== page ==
The darker an “offender’s” skin tone, the more lasting and harsh their sentence.


This essay contains discussions of r/pe and sexual violence against and the trafficking of missing Black women and girls

“One after another referred her to Missing Persons, to Juvenile Court, to her neighborhood service center, to family counseling. She was a customer come too soon to the new store, stock not yet in, sales personnel being interviewed, Sonny an item not unpacked yet, the price sticker not licked and stuck on.” -Toni Cade Bombara, Those Bones Are Not My Child

There are at least 64,000 missing Black women and girls in the U.S. Some of whom are believed to have been kidnapped and trafficked. 

In the neighborhood I grew up in, Black girls simply disappeared. Sometimes they returned. No one but their families and friends led search parties. Police were nowhere to be found. All we had was each other. 

Back then, little Black and brown girls were targeted and offered rides by grown men during lunch time, while the security guards watched and shook their heads. These men always insisted that they were our friends.

Last week, I drove by my old high school and saw those same men leaning towards their passenger seats, with their big smiles and windows rolled down. They too, probably offered friendship.

It took the police two weeks to file a missing person’s report when one of my friend’s was taken on her walk home. The police told her mother that she’d be back and there was no need to worry, that she’d probably been with a boy. But when my friend returned bloody, disoriented and shaking, her mother tried to tell the officers she was back. 

She was gone for 30 days. And they never returned her mother’s call. 

On June 5th, 2018 Chrystul Kizer killed Randy Volar, a sex trafficker and pedophile known for having several young Black girls in his home. Months before he was killed, Kenosha police launched an investigation. Volar age 34, was arrested and accused of child enticement, second degree sexual assault and use of a computer to facilitate a sex crime.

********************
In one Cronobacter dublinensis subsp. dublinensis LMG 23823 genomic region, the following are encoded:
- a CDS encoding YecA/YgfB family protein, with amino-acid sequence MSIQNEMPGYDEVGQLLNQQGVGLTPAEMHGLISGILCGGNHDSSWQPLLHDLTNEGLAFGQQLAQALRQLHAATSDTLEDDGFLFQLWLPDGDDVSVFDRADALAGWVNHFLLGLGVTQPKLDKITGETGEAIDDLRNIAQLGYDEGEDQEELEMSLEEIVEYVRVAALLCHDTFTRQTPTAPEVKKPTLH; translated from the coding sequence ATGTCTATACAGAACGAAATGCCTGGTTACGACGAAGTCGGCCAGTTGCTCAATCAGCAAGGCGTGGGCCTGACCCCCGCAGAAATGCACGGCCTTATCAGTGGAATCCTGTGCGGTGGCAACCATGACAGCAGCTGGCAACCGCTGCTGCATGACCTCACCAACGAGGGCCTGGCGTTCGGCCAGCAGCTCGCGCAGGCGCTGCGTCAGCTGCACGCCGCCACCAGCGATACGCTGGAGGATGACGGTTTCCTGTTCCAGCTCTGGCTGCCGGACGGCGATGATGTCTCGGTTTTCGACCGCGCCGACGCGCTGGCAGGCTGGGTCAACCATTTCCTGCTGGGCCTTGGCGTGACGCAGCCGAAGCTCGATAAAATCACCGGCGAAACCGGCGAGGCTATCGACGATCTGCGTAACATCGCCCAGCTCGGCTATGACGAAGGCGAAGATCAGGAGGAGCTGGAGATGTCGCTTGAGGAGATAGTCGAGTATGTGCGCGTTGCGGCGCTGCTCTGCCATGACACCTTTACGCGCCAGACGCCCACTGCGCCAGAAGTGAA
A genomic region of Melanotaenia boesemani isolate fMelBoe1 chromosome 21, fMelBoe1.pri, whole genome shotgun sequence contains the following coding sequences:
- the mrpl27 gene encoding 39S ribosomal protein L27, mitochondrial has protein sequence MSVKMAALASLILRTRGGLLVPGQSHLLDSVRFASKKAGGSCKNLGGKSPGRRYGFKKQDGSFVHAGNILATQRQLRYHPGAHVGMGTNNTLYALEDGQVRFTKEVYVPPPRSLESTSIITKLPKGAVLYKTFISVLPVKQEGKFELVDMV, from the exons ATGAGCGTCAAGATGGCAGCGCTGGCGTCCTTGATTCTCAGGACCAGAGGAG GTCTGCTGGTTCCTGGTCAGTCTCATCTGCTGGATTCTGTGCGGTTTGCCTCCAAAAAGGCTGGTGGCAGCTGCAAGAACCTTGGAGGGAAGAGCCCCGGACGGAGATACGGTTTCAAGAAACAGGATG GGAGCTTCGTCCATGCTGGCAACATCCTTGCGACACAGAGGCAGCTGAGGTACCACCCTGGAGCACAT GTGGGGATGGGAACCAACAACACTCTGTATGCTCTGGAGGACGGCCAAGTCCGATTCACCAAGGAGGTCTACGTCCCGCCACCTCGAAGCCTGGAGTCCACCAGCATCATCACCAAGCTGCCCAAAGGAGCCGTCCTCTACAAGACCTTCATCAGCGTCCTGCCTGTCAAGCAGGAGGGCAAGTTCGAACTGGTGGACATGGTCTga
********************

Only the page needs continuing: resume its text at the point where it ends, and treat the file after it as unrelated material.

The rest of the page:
One 15 year old in particular who was under his “care” called the police, claiming that Volar had given her drugs and was going to kill her. He’d been raping her since she was 14. After the call in February of 2018, Volar’s home was searched, uncovering hundreds of videos and pornography of underaged girls. Four months and several survivors later.

At 17 years old, Chrystul Kizer was arrested for murdering Volar. Before meeting Volar, Kizer, her mother and siblings fled from the abuse of her mother’s boyfriend. Volar lured Kizer just as those men had at my high school—by promising friendship, offering food and care. To this day, Kizer is trying to reconcile with the reality that the only person she considers a friend (Volar), fed her drugs and threatened to kill her if she left. 

Those are the facts of what happened. Now let’s talk about what our responses on and offline reveal about who we think is worthy of humanity, victimhood and advocacy. And how that determines who is left behind. One reason is colorism.